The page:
Friday, July 20, 2012


There is very little left of today, Roger's 35th birthday, but I've had a lot of the previous hours to consider my life, my current state of being, and of course the sweet man of the day.

Particularly over the last year and half, a specific friend of mine and I have joked that I must have some level of psychic ability, even if it exists at the lowest level. Most of the time I'm joking; there are the rare occasions when I'm not.

I am an optimistic pessimist. As far back as I can remember, I have prepared for the worst so that I could handle the worst in the best possible way, or be incredibly grateful when the worst did not come to pass. Example in point: as a young child, my parents would leave my sister and I with my grandparents every year on their anniversary trip to McDonalds. I was always so afraid, even as a little kid, that they would be in a car accident on the way back. I spent the couple of hours they were gone considering how I would need to handle the situation should they die, be crippled, or awaken from a coma with no memory of their children like in a soap opera, all while my grandma dealt the next hand of Gin Rummy. Dark for a 7 year old... I know. Of course, my parents returned safely each year, and my mental over-preparedness for the worst allowed me to be overjoyed when the worst was not.

Years ago, I was recently out of college, working hard, living alone in a small apartment plenty big for just me, miles away from my version of "civilization", feeling very isolated in this world and life in general. I felt very out of place with the rest of the people in my community. Dating any of them was out of the question. Had I wrongly assumed I'd have the white bread, all-American husband and family? And so my optimistic pessimism kicked in. By the age of 23, I had literally begun playing out in my head the future in which I was 40-something spinster (old maid), spending my money selfishly on just myself (since I wasn't married), with two beautiful dogs (mini-schnauzers in that imagination that were replacing the children I didn't have), a shabby chic house (I was so young...) and a career like Betty Pierce. I figured if I told myself this reality long enough, when it came to pass I'd be okay with it, and if it didn't, well, awesome! All kidding aside, I imagined this future for myself a lot. I'd even say it loud to friends or family. I'd talk to my mom about her future grand-dogs, laugh, and then seriously look through those little shops and trades day shows in Fredericksburg for kitschy ways to decorate the house I'd be sharing with those two dog children.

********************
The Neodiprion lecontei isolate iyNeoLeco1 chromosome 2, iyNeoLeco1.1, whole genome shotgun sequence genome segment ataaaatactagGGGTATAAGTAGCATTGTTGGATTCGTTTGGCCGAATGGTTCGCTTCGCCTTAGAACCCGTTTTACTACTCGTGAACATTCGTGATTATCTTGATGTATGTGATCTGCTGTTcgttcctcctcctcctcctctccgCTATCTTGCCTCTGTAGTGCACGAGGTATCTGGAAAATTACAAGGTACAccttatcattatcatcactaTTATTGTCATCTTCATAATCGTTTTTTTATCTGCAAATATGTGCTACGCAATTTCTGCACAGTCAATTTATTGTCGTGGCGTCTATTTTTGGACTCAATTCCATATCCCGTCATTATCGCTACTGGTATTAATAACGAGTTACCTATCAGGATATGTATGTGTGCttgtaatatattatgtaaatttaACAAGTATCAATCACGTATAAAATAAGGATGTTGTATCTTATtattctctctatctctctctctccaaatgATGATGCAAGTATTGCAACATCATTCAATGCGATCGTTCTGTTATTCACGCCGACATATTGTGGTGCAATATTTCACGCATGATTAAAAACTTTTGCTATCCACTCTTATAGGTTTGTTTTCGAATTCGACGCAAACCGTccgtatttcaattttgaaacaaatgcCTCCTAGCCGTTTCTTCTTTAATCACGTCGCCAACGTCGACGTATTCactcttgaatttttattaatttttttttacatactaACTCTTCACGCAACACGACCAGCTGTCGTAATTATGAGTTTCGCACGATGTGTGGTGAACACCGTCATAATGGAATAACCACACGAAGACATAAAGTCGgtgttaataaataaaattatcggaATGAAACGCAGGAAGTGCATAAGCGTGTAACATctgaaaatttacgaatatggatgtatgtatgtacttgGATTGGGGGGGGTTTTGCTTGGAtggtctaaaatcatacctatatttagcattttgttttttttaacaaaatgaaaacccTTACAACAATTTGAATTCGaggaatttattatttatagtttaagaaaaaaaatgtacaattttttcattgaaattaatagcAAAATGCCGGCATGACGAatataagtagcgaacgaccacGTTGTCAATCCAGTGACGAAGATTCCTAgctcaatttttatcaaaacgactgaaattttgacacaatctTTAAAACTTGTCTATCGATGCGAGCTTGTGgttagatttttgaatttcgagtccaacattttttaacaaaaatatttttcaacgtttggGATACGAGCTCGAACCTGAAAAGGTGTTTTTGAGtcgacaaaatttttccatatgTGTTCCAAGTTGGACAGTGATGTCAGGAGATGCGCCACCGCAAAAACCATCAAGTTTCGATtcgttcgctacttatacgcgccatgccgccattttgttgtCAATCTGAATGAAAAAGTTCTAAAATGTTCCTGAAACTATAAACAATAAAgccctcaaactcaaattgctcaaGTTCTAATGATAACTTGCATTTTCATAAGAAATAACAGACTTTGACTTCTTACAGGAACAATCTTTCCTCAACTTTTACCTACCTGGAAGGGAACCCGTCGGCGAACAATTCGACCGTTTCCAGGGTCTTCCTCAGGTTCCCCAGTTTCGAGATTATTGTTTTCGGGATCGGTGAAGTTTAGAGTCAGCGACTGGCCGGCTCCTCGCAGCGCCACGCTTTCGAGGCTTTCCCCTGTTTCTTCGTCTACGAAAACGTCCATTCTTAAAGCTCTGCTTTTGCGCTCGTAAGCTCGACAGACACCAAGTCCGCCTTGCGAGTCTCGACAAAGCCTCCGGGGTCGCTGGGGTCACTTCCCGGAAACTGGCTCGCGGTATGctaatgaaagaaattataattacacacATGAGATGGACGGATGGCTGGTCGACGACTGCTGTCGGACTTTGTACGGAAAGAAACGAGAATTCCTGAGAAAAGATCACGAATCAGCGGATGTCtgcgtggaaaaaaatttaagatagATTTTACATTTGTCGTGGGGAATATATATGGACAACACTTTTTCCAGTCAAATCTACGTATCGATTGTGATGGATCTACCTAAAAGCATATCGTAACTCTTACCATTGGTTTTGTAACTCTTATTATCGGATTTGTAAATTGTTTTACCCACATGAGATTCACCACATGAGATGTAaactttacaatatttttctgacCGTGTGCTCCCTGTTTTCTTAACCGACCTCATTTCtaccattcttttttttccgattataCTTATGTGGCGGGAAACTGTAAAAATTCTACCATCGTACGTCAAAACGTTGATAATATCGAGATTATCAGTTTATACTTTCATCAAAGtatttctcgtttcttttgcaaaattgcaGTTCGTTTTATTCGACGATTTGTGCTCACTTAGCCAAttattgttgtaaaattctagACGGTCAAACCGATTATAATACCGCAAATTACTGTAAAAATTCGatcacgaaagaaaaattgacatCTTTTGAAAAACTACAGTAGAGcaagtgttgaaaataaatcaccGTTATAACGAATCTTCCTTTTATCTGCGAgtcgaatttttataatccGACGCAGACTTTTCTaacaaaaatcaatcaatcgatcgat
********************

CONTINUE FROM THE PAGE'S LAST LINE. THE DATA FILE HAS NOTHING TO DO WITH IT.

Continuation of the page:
About a week ago it occurred to me that I'm not far off.

Granted, I haven't won Honor Band (yet), and I don't have croquet mallets holding up curtains (like I once thought would be cool), but here I am... Sharing my house with two dogs, thankfully dachshunds. Telling them they are going to see Grandma. Taking vacations to Hawaii because I can afford to lavish myself with travel.


Last year at this time I had my hand in a box of ashes. I was certain that was the worst. 
A year later, I wouldn't call this the worst, but I certainly don't feel prepared. 

Saturday, July 14, 2012

Madame Pele, I presume --- Hawaii, the Final Act